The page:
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20.07.2019 Feature Article

Litter Prohibition Must Be Nationally Regulated

Litter Prohibition Must Be Nationally Regulated

It is not the very first of its kind of story. I am referring to the incident that recently, reportedly, occurred in the Kejetia district of Kumasi-Central, the Asante regional capital, in which a young woman caught chucking garbage out of the window of a moving car, we are told, was forced to alight by a police officer and ordered to collect all the pieces of litter on an entire stretch of a street (See “Policeman Forces Woman to Collect Street Garbage for Littering” / 7/13/19). I have also been whatsapped the scene of an Indian national resident and working in Ghana who was caught dumping plastic waste along a stretch of the Accra-Tema Motorway, by a young private Ghanaian citizen and was also forced by the young man, who videotaped this socially irresponsible foreigner doing his ungodly thing, to promptly pick up after himself, as New Yorkers are wont to say.

My favorite pick of these distasteful acts of gross civic irresponsibility is one that involved a middle-aged Chinese-born Ghanaian resident who was, reportedly, caught, pants down, hung and all, defecating on his Ghanaian neighbor’s side of an open boundary which these two homeowners shared. In this instance, as well, the culprit was promptly forced by some socially responsible and patriotic Ghanaian citizen onlookers to clean up after himself. In the latter scenario, as well, we are told that the Chinese homeowner had rather disgustingly ordered his Ghanaian driver to scoop up his employer’s fecal matter but was promptly asked to leave the poor innocent driver alone and lift up his own turd because, in New Yorkese, that is, the local dialect of New Yorker, the excrement came from the Chinaman’s own “butts.”

Now, this is the sort of good and socially responsible journalism that I love to devour from many a Ghanaian media portal on any bright and sunny day of the week. But, of course, what is even more significant to learn and observe about these three separate incidents is the fact that these disparate antisocial acts are clearly informed by the inescapable fact that having lived in our country for quite sometime now, these rude and obnoxious alien litterbugs and “shitholes,” my profound apologies to America’s President Donald John Trump, had quite aptly concluded that native Ghanaians, themselves, could care less about their own environmental hygiene culture. Fortunately, Ghanaians appear to be fast wising up to the imperative need to keep their surroundings clean and healthy.

These “divine” acts of proactive social responsibility ought to be unreservedly applauded. I also hope that both the National Commission for Civic Education (NCCE) and the Ministry of Health and Sanitation have had a central role to play in this most laudable environmental health awareness policy initiative. It also goes without saying that to be effective, each and every state institution, as well as individual Ghanaian and non-Ghanaian citizens, must get involved. And for those of our regular readers who may not be aware of the same, it was this sort of preventive environmental hygiene culture that Dr. JB Danquah vigorously campaigned for the British colonial authorities to be fully engaged in, as a major health-policy initiative during the 1940s and 50s.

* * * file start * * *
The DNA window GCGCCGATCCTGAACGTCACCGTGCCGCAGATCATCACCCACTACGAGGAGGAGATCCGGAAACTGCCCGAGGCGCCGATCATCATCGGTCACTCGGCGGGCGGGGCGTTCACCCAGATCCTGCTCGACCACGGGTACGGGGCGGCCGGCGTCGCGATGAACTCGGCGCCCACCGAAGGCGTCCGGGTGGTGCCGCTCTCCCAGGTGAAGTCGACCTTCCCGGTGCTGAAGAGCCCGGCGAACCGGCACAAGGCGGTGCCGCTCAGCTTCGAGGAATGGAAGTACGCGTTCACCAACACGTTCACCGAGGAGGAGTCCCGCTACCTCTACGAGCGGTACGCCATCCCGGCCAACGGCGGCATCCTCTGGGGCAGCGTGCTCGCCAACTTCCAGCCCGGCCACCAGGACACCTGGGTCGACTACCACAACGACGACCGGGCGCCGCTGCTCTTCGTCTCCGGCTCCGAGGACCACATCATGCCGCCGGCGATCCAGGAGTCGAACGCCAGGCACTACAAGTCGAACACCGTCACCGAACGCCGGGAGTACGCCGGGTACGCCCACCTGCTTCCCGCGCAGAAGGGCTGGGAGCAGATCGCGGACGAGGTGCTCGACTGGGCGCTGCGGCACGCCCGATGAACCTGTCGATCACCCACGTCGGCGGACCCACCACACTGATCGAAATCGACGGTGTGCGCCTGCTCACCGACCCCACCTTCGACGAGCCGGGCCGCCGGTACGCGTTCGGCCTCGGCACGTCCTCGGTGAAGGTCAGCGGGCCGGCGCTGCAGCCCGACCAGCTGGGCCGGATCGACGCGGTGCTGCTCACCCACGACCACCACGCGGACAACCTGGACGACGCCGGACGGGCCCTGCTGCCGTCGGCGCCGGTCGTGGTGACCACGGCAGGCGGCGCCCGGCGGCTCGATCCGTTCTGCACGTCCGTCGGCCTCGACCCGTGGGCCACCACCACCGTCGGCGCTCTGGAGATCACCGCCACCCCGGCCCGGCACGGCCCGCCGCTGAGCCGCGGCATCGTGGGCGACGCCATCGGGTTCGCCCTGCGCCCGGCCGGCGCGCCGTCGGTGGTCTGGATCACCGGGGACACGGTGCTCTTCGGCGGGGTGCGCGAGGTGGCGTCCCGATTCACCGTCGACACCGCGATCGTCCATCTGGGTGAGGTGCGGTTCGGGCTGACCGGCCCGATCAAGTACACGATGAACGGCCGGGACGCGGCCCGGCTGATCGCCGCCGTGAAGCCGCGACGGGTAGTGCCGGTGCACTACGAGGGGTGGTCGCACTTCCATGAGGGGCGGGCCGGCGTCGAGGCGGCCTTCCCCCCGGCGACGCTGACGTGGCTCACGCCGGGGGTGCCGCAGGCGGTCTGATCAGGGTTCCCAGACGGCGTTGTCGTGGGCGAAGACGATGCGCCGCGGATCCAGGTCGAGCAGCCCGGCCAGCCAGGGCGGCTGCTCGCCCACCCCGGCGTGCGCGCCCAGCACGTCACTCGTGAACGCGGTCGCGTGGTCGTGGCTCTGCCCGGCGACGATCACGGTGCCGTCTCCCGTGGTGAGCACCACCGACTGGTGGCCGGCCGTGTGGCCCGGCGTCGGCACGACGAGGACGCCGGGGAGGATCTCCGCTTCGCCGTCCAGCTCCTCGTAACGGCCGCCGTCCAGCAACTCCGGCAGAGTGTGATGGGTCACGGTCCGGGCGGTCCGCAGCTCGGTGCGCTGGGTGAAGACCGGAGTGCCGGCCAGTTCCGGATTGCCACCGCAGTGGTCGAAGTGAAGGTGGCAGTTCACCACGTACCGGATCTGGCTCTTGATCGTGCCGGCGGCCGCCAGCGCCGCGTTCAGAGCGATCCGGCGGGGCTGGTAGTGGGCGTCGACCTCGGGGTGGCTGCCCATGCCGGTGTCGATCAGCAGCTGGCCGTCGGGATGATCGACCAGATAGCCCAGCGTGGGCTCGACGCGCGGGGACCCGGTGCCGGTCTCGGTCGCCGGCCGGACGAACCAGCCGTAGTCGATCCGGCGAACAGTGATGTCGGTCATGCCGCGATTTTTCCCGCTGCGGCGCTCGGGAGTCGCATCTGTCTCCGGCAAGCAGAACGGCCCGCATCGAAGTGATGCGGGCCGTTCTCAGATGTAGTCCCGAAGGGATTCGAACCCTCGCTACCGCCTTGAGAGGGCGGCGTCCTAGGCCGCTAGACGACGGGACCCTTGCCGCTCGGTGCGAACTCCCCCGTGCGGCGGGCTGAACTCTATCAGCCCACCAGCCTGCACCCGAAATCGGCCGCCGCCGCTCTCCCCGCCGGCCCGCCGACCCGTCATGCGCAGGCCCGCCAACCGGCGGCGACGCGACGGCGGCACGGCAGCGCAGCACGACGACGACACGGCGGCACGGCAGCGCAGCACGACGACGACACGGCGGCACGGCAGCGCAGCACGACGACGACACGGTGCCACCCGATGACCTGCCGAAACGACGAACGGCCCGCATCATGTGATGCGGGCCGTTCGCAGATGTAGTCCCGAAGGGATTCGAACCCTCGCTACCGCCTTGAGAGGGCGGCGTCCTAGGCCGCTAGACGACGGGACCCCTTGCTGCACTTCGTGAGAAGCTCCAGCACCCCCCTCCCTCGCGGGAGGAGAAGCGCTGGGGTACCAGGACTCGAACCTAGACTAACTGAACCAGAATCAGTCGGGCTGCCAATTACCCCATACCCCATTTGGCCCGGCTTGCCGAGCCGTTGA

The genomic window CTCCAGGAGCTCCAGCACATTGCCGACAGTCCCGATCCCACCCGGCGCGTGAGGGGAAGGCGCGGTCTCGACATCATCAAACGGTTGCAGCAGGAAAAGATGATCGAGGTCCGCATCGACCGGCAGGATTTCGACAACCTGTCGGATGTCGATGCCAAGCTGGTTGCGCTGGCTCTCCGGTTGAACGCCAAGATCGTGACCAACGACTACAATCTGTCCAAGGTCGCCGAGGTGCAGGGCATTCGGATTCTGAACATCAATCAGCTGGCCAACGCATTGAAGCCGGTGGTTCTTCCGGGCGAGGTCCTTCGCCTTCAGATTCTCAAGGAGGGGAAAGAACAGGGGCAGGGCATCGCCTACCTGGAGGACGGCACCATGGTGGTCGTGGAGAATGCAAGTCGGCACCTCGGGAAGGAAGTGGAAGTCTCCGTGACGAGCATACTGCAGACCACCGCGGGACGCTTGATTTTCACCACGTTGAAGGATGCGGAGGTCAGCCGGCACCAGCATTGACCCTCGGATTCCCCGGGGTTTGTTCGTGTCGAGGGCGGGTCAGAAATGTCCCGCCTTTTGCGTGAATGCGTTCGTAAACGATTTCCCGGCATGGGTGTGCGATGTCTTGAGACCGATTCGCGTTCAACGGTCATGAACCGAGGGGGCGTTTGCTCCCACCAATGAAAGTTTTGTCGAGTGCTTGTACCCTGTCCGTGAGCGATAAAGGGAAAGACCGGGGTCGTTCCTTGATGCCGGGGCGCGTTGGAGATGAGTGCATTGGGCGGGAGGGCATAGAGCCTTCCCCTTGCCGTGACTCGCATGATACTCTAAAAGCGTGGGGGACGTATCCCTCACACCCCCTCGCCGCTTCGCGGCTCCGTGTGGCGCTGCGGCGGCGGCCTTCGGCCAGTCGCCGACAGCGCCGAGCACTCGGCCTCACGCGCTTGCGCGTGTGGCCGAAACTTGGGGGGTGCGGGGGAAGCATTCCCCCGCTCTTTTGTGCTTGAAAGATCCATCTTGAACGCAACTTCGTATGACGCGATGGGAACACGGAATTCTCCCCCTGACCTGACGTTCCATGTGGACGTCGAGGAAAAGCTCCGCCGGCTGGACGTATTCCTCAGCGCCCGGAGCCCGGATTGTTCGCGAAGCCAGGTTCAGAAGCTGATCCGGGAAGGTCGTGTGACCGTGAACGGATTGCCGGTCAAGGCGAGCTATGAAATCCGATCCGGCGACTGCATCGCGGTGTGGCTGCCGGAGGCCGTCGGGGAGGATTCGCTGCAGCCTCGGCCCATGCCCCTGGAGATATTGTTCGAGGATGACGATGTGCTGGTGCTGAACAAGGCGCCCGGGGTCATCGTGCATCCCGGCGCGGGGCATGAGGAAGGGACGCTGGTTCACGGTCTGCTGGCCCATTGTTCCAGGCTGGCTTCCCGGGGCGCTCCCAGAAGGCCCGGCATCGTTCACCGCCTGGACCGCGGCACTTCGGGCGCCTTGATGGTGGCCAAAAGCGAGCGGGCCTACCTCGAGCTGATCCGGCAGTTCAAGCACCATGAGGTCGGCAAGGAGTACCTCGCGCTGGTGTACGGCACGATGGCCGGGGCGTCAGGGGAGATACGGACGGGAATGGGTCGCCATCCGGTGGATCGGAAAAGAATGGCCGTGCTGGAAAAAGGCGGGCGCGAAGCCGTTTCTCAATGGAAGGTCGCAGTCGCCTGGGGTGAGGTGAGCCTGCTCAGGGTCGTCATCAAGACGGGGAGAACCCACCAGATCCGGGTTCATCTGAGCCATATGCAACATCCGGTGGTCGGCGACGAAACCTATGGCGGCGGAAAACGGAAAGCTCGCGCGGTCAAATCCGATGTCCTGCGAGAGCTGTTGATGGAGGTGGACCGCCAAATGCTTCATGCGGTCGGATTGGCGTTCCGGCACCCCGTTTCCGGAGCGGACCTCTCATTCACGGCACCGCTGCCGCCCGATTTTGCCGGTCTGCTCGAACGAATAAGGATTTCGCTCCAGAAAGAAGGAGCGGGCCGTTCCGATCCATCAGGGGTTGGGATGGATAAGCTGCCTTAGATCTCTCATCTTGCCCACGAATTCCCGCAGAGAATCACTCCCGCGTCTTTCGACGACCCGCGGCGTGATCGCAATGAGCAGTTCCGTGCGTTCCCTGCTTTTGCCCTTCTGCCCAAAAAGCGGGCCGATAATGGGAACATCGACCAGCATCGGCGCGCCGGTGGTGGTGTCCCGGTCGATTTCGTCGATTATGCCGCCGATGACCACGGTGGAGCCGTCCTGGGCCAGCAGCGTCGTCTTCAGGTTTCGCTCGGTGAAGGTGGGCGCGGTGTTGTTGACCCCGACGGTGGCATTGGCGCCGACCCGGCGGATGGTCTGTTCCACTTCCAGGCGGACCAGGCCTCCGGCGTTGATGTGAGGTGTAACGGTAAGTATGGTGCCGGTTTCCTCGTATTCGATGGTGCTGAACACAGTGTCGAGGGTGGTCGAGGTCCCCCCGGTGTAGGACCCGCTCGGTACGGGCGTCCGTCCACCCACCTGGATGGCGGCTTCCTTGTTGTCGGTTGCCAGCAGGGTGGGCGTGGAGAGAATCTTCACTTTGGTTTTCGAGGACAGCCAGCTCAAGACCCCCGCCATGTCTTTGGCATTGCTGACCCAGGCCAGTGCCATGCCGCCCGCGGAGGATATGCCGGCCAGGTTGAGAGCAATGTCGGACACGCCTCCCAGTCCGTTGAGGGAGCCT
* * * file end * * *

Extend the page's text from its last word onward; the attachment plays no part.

Indeed, legend has it that it was Dr. Danquah whose singular contribution to our rural development partly inspired the British colonial regime to establish the policy initiative of the “Tankasse” or Town Council Health Inspectorate System in the country. Under the latter regime, we had local government-sponsored professionally trained health inspectors who regularly toured Ghanaian towns and villages during the colonial era and well into the postcolonial era of the 1960s and 70s, as this writer vividly recalls (See Okoampa-Ahoofe, Jr’s political biography titled “Dr. JB Danquah: Architect of Modern Ghana”, 2005).

There are, of course, many cost-cutting benefits accruing from the implementation of such environmentally protective health policy initiatives, not the least bit of which is a significantly improved quality of life and a remarkable increase in the country’s Life-Expectancy Rate, as well as a drastic and savvy reduction in our national healthcare budget. And then the government can logically and meaningfully crack the whip on such garbage-collection monopolies as Mr. Siaw-Agyepong’s Zoomlion sanitation network.

*Visit my blog at: Ghanaffairs

By Kwame Okoampa-Ahoofe, Jr., PhD
English Department, SUNY-Nassau
Garden City, New York
July 13, 2019
E-mail: [email protected]

Kwame Okoampa-Ahoofe, Jr., Ph.D.
Kwame Okoampa-Ahoofe, Jr., Ph.D., © 2019

This author has authored 4671 publications on Modern Ghana. Author column: KwameOkoampaAhoofeJr

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